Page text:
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Re: [libvirt] PATCH: 9/25: Make global error object thread local



"Daniel P. Berrange" <berrange redhat com> wrote:
> The virGetLastError() and virConnGetLastError() methods are not
> even remotely thread safe, and the virCopyLastError/virConnCopyLastError
> methods don't help in this goal, being open to a race condition.
>
> This patch changes the internal impl of the global error object to
> store its virError instance in a thread local variable. All errors
> are now reported against the global error object. In the public
> API entry points, we explicitly reset the global error object to
> ensure no stale errors are hanging around. In all error paths we
> also set a generic error, if the internal driver forget to set an
> explicit error. Finally we also copy the global error to the per
> connection error object for back-compatability, though the global
> object remains non-threadsafe for application access.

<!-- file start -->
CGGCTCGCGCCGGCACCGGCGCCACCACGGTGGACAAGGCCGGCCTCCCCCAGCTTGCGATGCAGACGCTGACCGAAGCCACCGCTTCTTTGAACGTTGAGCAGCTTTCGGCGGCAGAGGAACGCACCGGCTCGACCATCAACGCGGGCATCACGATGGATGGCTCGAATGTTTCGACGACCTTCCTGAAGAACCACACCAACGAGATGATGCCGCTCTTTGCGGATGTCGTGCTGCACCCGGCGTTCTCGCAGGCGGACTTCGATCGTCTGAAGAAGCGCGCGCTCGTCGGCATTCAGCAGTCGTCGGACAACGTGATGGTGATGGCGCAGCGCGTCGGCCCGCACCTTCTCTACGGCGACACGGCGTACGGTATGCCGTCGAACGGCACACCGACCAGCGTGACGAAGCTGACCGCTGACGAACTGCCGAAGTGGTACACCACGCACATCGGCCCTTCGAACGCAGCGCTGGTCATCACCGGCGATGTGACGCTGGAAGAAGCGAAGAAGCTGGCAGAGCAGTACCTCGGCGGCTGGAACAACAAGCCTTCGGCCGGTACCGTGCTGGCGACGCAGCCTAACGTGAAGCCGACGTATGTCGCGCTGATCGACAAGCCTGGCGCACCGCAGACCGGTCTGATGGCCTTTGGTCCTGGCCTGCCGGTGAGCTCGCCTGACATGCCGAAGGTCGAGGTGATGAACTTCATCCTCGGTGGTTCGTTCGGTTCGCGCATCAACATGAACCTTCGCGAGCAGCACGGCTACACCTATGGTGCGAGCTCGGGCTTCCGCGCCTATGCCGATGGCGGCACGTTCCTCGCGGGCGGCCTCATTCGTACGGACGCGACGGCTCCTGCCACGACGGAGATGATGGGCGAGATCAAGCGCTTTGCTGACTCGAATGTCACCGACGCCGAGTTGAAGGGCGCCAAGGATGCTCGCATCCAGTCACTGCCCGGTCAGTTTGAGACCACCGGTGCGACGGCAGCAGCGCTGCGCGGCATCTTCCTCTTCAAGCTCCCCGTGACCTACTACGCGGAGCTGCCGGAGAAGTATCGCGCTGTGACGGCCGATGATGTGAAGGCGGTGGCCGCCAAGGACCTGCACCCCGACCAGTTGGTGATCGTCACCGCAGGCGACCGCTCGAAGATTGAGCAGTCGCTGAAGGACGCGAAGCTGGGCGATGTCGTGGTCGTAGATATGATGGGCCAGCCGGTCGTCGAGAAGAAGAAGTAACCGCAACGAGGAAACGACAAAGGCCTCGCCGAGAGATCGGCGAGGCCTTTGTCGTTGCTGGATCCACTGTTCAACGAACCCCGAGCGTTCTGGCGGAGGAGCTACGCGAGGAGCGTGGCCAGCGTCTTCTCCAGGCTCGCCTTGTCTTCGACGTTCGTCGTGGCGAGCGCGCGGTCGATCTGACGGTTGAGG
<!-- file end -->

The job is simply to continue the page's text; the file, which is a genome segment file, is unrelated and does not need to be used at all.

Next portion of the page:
ACK.
I looked through all of it, though confess I paid less
attention to detail as the scope of the repetition began to set in.
The code of many of those function bodies should be automatically generated.
Unfortunately, it's just a little too complicated to do with cpp...

What I mean, precisely is that there are 50-60 blocks that
fit this general mold:

+    if (conn->driver->domainSetMaxMemory) {
+        int ret;
+        ret = conn->driver->domainSetMaxMemory (domain, memory);
+        if (ret < 0)
+            goto error;
+        return ret;
+    }

Where all that varies is the method name (domainSetMaxMemory, here),
its argument list, and the type of "ret", which matches the type
of the containing function.  Oh, and of course the condition changes
with the type, and sometimes with the semantics of the method.

-----------------------------------------
However, I did notice one tiny problem:
There are many uses of TODO, like this:

  -    if (domain == NULL) {
  -        TODO
  -        return (-1);
  -    }
  +    virResetLastError();

Obviously not a compile-time problem, since it's defined to nothing,
but with no following semicolon, it would cause automatic indenting
tools to do the wrong thing.

Four uses remain after your patch series.


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